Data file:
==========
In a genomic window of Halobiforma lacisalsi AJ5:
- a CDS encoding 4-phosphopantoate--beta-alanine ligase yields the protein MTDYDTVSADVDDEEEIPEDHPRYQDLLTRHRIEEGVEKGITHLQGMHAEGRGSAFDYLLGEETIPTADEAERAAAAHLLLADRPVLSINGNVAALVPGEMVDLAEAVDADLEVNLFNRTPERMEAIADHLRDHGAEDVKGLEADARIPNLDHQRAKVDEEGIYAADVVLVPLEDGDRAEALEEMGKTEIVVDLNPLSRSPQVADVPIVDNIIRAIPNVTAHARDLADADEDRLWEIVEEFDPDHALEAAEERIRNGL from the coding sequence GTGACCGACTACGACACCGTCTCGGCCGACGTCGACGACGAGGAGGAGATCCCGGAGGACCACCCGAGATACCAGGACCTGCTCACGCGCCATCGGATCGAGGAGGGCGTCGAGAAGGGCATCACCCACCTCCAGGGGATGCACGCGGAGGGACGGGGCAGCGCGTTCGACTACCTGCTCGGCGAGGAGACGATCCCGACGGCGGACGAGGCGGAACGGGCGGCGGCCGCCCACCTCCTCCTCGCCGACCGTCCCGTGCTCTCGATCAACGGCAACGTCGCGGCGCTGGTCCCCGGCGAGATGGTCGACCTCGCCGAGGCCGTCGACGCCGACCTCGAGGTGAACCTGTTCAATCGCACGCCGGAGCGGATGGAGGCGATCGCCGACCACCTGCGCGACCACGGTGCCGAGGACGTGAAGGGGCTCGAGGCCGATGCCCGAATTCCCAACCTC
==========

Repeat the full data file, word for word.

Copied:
In a genomic window of Halobiforma lacisalsi AJ5:
- a CDS encoding 4-phosphopantoate--beta-alanine ligase yields the protein MTDYDTVSADVDDEEEIPEDHPRYQDLLTRHRIEEGVEKGITHLQGMHAEGRGSAFDYLLGEETIPTADEAERAAAAHLLLADRPVLSINGNVAALVPGEMVDLAEAVDADLEVNLFNRTPERMEAIADHLRDHGAEDVKGLEADARIPNLDHQRAKVDEEGIYAADVVLVPLEDGDRAEALEEMGKTEIVVDLNPLSRSPQVADVPIVDNIIRAIPNVTAHARDLADADEDRLWEIVEEFDPDHALEAAEERIRNGL from the coding sequence GTGACCGACTACGACACCGTCTCGGCCGACGTCGACGACGAGGAGGAGATCCCGGAGGACCACCCGAGATACCAGGACCTGCTCACGCGCCATCGGATCGAGGAGGGCGTCGAGAAGGGCATCACCCACCTCCAGGGGATGCACGCGGAGGGACGGGGCAGCGCGTTCGACTACCTGCTCGGCGAGGAGACGATCCCGACGGCGGACGAGGCGGAACGGGCGGCGGCCGCCCACCTCCTCCTCGCCGACCGTCCCGTGCTCTCGATCAACGGCAACGTCGCGGCGCTGGTCCCCGGCGAGATGGTCGACCTCGCCGAGGCCGTCGACGCCGACCTCGAGGTGAACCTGTTCAATCGCACGCCGGAGCGGATGGAGGCGATCGCCGACCACCTGCGCGACCACGGTGCCGAGGACGTGAAGGGGCTCGAGGCCGATGCCCGAATTCCCAACCTC